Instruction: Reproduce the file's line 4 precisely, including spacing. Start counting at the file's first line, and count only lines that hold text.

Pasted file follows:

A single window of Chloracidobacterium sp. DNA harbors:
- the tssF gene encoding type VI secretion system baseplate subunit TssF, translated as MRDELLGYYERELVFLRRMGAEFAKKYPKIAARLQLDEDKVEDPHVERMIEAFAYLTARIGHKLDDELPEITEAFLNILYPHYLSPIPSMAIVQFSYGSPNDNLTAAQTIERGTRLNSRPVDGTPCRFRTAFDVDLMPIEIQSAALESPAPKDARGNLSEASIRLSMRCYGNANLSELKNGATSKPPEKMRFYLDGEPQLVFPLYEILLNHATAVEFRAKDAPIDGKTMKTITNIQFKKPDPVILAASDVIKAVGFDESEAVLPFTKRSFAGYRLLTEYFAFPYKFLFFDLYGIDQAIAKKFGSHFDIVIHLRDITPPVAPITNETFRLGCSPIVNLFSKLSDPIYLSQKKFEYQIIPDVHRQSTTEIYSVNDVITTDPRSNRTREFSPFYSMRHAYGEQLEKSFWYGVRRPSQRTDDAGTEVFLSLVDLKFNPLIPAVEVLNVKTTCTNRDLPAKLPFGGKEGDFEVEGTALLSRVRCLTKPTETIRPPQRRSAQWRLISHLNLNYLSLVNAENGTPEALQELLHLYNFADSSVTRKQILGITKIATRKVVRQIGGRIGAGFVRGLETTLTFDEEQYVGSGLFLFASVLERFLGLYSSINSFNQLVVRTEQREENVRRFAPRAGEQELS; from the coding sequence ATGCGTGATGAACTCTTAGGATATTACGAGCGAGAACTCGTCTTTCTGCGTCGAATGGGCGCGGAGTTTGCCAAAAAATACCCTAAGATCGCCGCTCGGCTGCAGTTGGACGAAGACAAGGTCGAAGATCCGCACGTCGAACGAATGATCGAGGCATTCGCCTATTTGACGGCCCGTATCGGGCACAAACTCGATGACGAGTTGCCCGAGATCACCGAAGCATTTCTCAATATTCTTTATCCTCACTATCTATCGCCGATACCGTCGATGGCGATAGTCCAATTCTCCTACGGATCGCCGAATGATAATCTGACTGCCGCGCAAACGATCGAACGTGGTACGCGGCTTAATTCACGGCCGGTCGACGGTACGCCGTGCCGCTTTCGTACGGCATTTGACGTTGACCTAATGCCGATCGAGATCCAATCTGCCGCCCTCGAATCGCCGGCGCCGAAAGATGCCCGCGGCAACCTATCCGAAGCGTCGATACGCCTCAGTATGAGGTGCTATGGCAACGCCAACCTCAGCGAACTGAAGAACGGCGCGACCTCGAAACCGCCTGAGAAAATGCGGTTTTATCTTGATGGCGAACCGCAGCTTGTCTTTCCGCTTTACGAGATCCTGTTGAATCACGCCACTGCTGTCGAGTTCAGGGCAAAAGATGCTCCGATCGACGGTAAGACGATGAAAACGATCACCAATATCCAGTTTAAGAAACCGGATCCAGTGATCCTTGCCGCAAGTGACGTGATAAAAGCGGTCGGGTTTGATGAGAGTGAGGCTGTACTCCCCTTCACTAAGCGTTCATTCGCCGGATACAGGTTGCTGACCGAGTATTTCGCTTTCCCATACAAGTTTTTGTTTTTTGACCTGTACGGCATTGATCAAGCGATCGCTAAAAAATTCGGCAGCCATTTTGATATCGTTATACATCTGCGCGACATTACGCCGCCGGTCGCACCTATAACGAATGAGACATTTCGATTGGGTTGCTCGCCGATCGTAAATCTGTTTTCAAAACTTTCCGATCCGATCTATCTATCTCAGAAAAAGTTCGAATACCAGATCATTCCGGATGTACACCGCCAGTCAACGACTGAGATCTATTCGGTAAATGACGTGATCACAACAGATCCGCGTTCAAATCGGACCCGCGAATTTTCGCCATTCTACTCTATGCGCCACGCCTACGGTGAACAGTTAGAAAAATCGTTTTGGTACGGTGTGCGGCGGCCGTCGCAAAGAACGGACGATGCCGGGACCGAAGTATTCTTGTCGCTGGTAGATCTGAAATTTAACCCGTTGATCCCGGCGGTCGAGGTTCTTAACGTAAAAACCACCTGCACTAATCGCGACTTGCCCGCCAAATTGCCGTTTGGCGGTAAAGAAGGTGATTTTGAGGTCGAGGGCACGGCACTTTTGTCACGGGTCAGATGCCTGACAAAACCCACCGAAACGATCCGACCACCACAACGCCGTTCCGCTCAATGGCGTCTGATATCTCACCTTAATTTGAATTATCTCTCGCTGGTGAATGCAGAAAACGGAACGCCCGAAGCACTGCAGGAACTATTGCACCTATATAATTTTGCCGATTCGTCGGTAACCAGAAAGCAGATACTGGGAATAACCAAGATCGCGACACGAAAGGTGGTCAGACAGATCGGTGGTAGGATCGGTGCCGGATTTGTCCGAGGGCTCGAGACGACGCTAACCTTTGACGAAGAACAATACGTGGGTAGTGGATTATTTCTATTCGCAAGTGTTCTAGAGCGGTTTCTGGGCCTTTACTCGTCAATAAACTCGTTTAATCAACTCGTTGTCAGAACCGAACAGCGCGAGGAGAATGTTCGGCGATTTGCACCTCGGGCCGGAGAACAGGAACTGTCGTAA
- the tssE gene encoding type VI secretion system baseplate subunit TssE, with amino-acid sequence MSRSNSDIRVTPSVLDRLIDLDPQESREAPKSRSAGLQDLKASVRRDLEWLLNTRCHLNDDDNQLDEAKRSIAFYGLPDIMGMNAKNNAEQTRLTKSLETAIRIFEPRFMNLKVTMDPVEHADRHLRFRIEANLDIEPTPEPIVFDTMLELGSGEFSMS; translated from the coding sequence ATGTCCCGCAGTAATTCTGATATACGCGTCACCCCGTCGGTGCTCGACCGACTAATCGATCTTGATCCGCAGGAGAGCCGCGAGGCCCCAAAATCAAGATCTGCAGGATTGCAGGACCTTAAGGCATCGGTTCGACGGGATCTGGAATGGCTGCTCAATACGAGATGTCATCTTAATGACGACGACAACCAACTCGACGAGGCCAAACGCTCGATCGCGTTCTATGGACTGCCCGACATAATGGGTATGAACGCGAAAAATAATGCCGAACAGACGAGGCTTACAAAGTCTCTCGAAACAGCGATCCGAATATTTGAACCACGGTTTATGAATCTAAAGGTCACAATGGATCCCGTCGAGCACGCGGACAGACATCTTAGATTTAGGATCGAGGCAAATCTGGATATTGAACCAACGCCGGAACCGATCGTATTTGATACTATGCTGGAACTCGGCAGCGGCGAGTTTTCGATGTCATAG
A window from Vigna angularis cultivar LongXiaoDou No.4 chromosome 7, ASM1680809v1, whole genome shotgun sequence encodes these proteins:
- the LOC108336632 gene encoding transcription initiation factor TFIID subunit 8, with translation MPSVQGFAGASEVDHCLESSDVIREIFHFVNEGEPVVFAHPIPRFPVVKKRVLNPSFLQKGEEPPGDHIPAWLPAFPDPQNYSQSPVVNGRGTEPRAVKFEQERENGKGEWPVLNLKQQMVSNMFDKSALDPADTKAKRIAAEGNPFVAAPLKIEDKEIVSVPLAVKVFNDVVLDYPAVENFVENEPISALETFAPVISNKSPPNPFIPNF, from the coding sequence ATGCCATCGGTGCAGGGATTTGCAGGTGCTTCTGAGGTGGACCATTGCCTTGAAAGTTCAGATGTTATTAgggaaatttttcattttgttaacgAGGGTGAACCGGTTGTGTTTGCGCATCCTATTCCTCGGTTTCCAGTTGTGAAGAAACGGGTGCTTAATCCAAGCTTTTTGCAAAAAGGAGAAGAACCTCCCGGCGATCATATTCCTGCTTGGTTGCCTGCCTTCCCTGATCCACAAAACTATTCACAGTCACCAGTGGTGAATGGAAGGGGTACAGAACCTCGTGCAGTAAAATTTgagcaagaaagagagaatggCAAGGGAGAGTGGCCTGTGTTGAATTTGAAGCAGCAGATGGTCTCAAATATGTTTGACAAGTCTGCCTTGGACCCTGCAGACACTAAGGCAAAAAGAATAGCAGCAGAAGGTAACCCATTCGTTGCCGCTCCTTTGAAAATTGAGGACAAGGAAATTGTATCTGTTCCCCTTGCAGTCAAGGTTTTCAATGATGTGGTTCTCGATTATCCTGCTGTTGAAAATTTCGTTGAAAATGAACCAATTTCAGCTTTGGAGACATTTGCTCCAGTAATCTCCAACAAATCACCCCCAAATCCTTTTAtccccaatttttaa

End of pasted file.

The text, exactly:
A window from Vigna angularis cultivar LongXiaoDou No.4 chromosome 7, ASM1680809v1, whole genome shotgun sequence encodes these proteins: